1 In the third year of Cyrus king of Persia, a revelation was given to Daniel (who was called Belteshazzar). Its message was true and it concerned a great war. The understanding of the message came to him in a vision.
2 At that time I, Daniel, mourned for three weeks. 3 I ate no choice food; no meat or wine touched my lips; and I used no lotions at all until the three weeks were over.
4 On the twenty-fourth day of the first month, as I was standing on the bank of the great river, the Tigris, 5 I looked up and there before me was a man dressed in linen, with a belt of fine gold from Uphaz around his waist. 6 His body was like topaz, his face like lightning, his eyes like flaming torches, his arms and legs like the gleam of burnished bronze, and his voice like the sound of a multitude.
7 I, Daniel, was the only one who saw the vision; those who were with me did not see it, but such terror overwhelmed them that they fled and hid themselves. 8 So I was left alone, gazing at this great vision; I had no strength left, my face turned deathly pale and I was helpless. 9 Then I heard him speaking, and as I listened to him, I fell into a deep sleep, my face to the ground.
Once again Daniel anchors his last vision in history by mentioning “the third year of Cyrus king of Persia” (verse 1). Miller explains, “Cyrus’s third year would have been 536/535 B.C., two years after Gabriel’s appearance to Daniel in chapter 9 and a short while after the first return of the Jewish exiles to Palestine.” By this time Daniel is 83 to 85 years of age. Historical evidence indicates that Cyrus was not frequently called “king of Persia,” but there is a reason he is so designated here, and that reason will emerge later in the chapter.
The vision itself “concerned a great war,” a statement that may be considered a monumental understatement! The war described in chapters 10–12 spans at least 2,500 years and involves both angelic forces and human beings on each side. Both the Messiah and Satan appear to be directly involved. When the conflict ends, the earth will never return to what it was before.
Daniel switches from a narrator’s voice (third person) in verse 1 to a first-person viewpoint in verses 2–3. He probably does so in order to better relate a very personal encounter. In the midst of an extended fast, he expresses great sorrow, probably because he has heard about the devastated condition of Jerusalem and the harassment endured by the Jews who have recently returned to Palestine (Nehemiah 1:4; Ezra 4:5, 24).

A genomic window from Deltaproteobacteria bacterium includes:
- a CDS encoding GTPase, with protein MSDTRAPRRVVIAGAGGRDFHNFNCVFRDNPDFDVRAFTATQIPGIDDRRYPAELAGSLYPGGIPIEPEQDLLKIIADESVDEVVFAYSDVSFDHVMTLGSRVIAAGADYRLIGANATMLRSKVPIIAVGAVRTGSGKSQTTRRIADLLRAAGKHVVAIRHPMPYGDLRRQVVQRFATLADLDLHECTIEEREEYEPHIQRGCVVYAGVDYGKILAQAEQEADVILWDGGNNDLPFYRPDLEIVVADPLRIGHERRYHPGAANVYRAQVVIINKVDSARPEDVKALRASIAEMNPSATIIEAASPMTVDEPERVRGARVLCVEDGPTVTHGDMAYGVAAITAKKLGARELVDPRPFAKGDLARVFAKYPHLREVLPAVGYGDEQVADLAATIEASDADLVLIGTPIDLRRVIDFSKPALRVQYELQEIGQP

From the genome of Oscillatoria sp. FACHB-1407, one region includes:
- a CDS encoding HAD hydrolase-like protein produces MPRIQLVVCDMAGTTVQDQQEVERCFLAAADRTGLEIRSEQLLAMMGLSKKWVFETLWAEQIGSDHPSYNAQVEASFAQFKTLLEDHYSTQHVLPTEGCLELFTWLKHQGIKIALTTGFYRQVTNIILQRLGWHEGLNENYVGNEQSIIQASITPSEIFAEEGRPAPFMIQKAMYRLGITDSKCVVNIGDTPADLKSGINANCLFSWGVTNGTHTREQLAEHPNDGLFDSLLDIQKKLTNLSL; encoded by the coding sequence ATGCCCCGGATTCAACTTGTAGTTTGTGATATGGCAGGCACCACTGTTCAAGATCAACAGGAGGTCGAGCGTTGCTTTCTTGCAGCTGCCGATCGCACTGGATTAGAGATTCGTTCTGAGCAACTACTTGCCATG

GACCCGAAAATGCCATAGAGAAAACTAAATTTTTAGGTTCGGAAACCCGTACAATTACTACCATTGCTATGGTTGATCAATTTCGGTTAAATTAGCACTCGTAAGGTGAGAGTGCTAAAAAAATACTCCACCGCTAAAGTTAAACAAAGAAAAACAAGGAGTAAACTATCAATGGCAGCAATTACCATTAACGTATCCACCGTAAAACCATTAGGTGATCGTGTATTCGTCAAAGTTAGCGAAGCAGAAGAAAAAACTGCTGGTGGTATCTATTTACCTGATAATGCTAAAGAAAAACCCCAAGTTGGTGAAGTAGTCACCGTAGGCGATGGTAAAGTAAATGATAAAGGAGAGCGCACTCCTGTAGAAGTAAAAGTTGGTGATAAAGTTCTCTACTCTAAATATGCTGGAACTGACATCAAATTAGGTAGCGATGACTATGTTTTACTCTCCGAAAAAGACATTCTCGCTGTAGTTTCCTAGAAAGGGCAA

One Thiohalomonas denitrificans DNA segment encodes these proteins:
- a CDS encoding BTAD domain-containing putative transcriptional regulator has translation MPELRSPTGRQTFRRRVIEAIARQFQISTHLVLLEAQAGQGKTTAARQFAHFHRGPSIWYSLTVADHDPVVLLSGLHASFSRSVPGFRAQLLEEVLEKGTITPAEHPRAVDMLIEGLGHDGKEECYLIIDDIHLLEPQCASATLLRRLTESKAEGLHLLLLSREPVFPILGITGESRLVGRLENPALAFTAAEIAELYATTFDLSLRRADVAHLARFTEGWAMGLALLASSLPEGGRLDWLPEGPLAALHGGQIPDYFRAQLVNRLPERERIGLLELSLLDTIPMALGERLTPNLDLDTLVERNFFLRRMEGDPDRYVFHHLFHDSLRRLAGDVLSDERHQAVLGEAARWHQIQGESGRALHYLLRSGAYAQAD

Daniel is away from the capital and standing on the banks of the Tigris river, which passes just 20 miles west of Babylon. “Behold, a man” appeared over the Tigris, with an awesome appearance that defies adequate description (verses 5–6). Many scholars believe this man is Gabriel, who had appeared to Daniel twice before (Dan. 8:16 and 9:21). But Wood objects: “If so, however, it is strange that he is not mentioned by name, as he was in those chapters. Also, he is described at length here and was not before.” We agree with Miller, who says, “That this person was God seems to be the correct view not only because of the overwhelming effect of his presence on Daniel but because of the similar appearance of [God] presented in Ezek. 1:26–28 and the even closer parallel to the portrait of Christ in Rev. 1:12–16.” The appearances of the Messiah are like bookends for chapters 10–12 in that he appears to Daniel in chapter 10 and again in chapter 12, where his final words to Daniel end the book.
The vision of the man over the river was seen only by Daniel. Verse 7 is unusually emphatic in Hebrew: “I saw, I, Daniel, I alone.” Those with him, whether companions or a security detail, were so overwhelmed with terror that they ran away and hid themselves. A similar experience happened to Paul and his companions on the road to Damascus, when Jesus appeared to Paul (Acts 9:1–7).
As sometimes happens during overwhelming emotion, Daniel releases his hold on consciousness and slumps with his face to the ground (verse 9). No one may encounter the living God without being changed. Perhaps it is not accidental that, at the conclusion of chapter 12, the Messiah speaks of Daniel going to his rest until the resurrection on the last day; certainly he had some involuntary rest on this day.
Copyright © 2015 Barry Applewhite, Plano, Texas. All rights reserved worldwide. Derived from materials created for Christ Fellowship, McKinney, Texas. Used by permission.
 Miller, Daniel, 276.
 Miller, Daniel, 276, footnote 2.
 Wood, Daniel, 267–8.
 Miller, Daniel, 281–2.